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  • I am not the mind, I am the Self

  • Ramana Maharshi and the Way of Knowledge

  • Be what you are

  • Divinity, here and now

"The search term itself proves that the researcher considers himself separate from the object of his search ... As long as this duality persists, the search must be continued until the moment when the individuality has disappeared and that the Self is was made as an Eternal Being, and which contains researcher and research. "

Venkataramam "Ramana Maharshi" (30 December 1879 - 14 April 1950 was an Indian saint, a Great ascetic who achieved Realization, and a master of the 20th century Advaita Vedanta. He is one of the most celebrated sages in India.

Unlike many other Great Beings, he reached Full Self-Realization very early at just 17 years of age without following any spiritual discipline and arduous and prolonged instructions. So he left his home and suddenly left at the foot of Mount Arunachala (near the city of

Tiruvannamalai about 193 km southwest of Madras), one of the holiest places in India, where he settled until his death. A life of contemplation began and for 17 years she lived in a cave which soon became a destination for pilgrimages. Elhagavan spent the rest of his life in Tiruvannamalai, Ashram at the foot of the Hill known as Sri Ramanasramem. He taught the Seeing Advaita, the way of non-duality by translating many works by Shankara from Sanskrit to Tamil, he always demonstrated exemplary equanimity. He received anyone for silent darshan. He rarely answered the questions that were asked, always in a significant way and when he thought it was really useful. He died on April 14, 1950. At that moment a comet (a comet that was seen all over India) slowly crossed the sky, reached the top of the sacred hill, Arunachala, and disappeared behind it.


Below is his testimony when he achieved enlightenment (from Self-Realization, Ch. 5 of 8.V Naresimhaswami) "It was about six weeks before I left Madurai forever that the change in my life occurred. It was absolutely sudden. One day I sat alone on the first floor of my uncle's house. My health was as good as ever. I rarely had any disease. I slept very heavily. When I was in Dindigul in 1991, many people gathered in front of the room where I slept and they tried to wake me up shouting and knocking on the door, but in vain, and it was only by entering my room and giving me a violent jolt that I was aroused by my numbness. This heavy sleep was however a proof of good health. I was also subject to semi sleep attacks - aware at night. Me these attacks did not make me weaker or less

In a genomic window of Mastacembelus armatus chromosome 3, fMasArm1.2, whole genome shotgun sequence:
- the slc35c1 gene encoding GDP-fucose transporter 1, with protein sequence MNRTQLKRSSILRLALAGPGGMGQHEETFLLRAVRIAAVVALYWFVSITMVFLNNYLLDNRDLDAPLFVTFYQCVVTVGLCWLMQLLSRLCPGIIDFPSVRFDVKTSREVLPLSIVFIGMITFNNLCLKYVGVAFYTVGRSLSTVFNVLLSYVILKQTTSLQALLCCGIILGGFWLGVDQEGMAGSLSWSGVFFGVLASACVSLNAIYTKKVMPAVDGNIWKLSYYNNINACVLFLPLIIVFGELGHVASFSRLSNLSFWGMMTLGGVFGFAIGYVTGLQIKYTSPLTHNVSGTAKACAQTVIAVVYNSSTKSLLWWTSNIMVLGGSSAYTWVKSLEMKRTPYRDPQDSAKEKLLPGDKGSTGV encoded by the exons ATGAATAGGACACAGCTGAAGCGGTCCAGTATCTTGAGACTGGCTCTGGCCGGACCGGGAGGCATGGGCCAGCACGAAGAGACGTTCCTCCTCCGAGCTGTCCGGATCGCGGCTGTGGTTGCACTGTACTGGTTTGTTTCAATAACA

suitable for life, and could hardly be considered a disease. So that day, while sitting alone, there was nothing strange in my health.

However, a sudden and obvious fear of death took me. I felt I was going to die. Why I should have felt such a thing could not be justified by anything of what I felt in the body. Nor was I able to explain it, then. However, I didn't think to find out if the fear was founded. I felt 'I'm going to die' and immediately thought about what I had to do. I didn't think of consulting doctors, or elders, or even friends. I felt that I had to solve the problem on my own and immediately.

The shock of death made me immediately introspective, or introverted. I said to myself mentally, that is, without saying the words, "Death has come. What does it mean? What is it that is dying? This body dies." So I interpreted the scene of death. I stretched my limbs and held them rigid as if the rigor-mortis had arrived. I imitated a corpse to give an air of reality to my further investigation. I held my breath and closed my mouth, tightening my lips tightly so that no sound could come out. I didn't let the word 'I' or any other word be pronounced.

"Well," I said and myself, "this body is dead. It will be taken to the cremation ground, burned and reduced to ashes. Me with the deaths of the body, 'did I' die? This body is 'I'? This body it is silent and inert. Yet I feel the full strength of my personalities, and also the sound 'I' inside me, separate from the body. So 'I' am a spirit, a thing that transcends the body. The material body dies, but The spirit that transcends it cannot be touched by death. I am therefore the immortal spirit. " All this was not a simple intellectual process, but it flashed within me as a glaring truth, something that I perceived immediately and practically without any discussion. 'I' was something real, the only real thing in that state, and all the conscious activity that was connected with my body was centered on that. Thereafter 'I' or my 'self' remained the center of attention with a powerful charm. The fear of death was gone once and for all. Absorption into the Self has continued from that moment until today

Other thoughts may come and go like the notes of a musician, but 1 "lo 'continues as the fundamental note Sruti (hum) that accompanies and merges with all the other notes. That the body was engaged in speaking, reading or in Whatever else, 'I' has always been centered on the 'I'. Before that crisis I had no clear perception of myself and was not consciously attracted to it. I had not felt any directly perceivable interest in it, let alone one some permanent disposition to dwell there. The consequences of this new habit were soon noticed in my life. "